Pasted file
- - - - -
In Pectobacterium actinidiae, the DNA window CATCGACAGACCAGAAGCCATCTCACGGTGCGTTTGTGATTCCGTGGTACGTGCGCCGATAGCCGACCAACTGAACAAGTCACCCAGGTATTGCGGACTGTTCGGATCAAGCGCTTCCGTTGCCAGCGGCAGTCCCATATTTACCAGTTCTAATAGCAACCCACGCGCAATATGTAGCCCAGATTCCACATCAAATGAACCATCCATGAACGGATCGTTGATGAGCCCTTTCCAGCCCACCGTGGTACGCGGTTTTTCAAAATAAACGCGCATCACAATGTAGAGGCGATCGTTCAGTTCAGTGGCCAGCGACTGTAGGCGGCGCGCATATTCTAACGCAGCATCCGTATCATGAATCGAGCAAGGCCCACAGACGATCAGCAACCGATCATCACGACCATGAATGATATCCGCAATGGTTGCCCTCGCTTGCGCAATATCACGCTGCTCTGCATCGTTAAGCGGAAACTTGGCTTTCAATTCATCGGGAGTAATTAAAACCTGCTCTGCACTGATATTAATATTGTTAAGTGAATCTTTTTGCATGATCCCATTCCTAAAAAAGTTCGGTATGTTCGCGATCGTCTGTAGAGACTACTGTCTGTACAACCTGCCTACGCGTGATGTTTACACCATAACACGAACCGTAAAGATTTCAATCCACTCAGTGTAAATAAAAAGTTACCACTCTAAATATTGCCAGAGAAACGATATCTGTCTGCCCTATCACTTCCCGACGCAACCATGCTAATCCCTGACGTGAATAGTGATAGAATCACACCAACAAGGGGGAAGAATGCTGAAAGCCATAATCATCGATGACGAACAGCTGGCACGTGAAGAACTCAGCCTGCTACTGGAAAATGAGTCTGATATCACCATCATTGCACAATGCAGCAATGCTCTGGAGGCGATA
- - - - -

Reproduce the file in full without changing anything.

In Pectobacterium actinidiae, the DNA window CATCGACAGACCAGAAGCCATCTCACGGTGCGTTTGTGATTCCGTGGTACGTGCGCCGATAGCCGACCAACTGAACAAGTCACCCAGGTATTGCGGACTGTTCGGATCAAGCGCTTCCGTTGCCAGCGGCAGTCCCATATTTACCAGTTCTAATAGCAACCCACGCGCAATATGTAGCCCAGATTCCACATCAAATGAACCATCCATGAACGGATCGTTGATGAGCCCTTTCCAGCCCACCGTGGTACGCGGTTTTTCAAAATAAACGCGCATCACAATGTAGAGGCGATCGTTCAGTTCAGTGGCCAGCGACTGTAGGCGGCGCGCATATTCTAACGCAGCATCCGTATCATGAATCGAGCAAGGCCCACAGACGATCAGCAACCGATCATCACGACCATGAATGATATCCGCAATGGTTGCCCTCGCTTGCGCAATATCACGCTGCTCTGCATCGTTAAGCGGAAACTTGGCTTTCAATTCATCGGGAGTAATTAAAACCTGCTCTGCACTGATATTAATATTGTTAAGTGAATCTTTTTGCATGATCCCATTCCTAAAAAAGTTCGGTATGTTCGCGATCGTCTGTAGAGACTACTGTCTGTACAACCTGCCTACGCGTGATGTTTACACCATAACACGAACCGTAAAGATTTCAATCCACTCAGTGTAAATAAAAAGTTACCACTCTAAATATTGCCAGAGAAACGATATCTGTCTGCCCTATCACTTCCCGACGCAACCATGCTAATCCCTGACGTGAATAGTGATAGAATCACACCAACAAGGGGGAAGAATGCTGAAAGCCATAATCATCGATGACGAACAGCTGGCACGTGAAGAACTCAGCCTGCTACTGGAAAATGAGTCTGATATCACCATCATTGCACAATGCAGCAATGCTCTGGAGGCGATA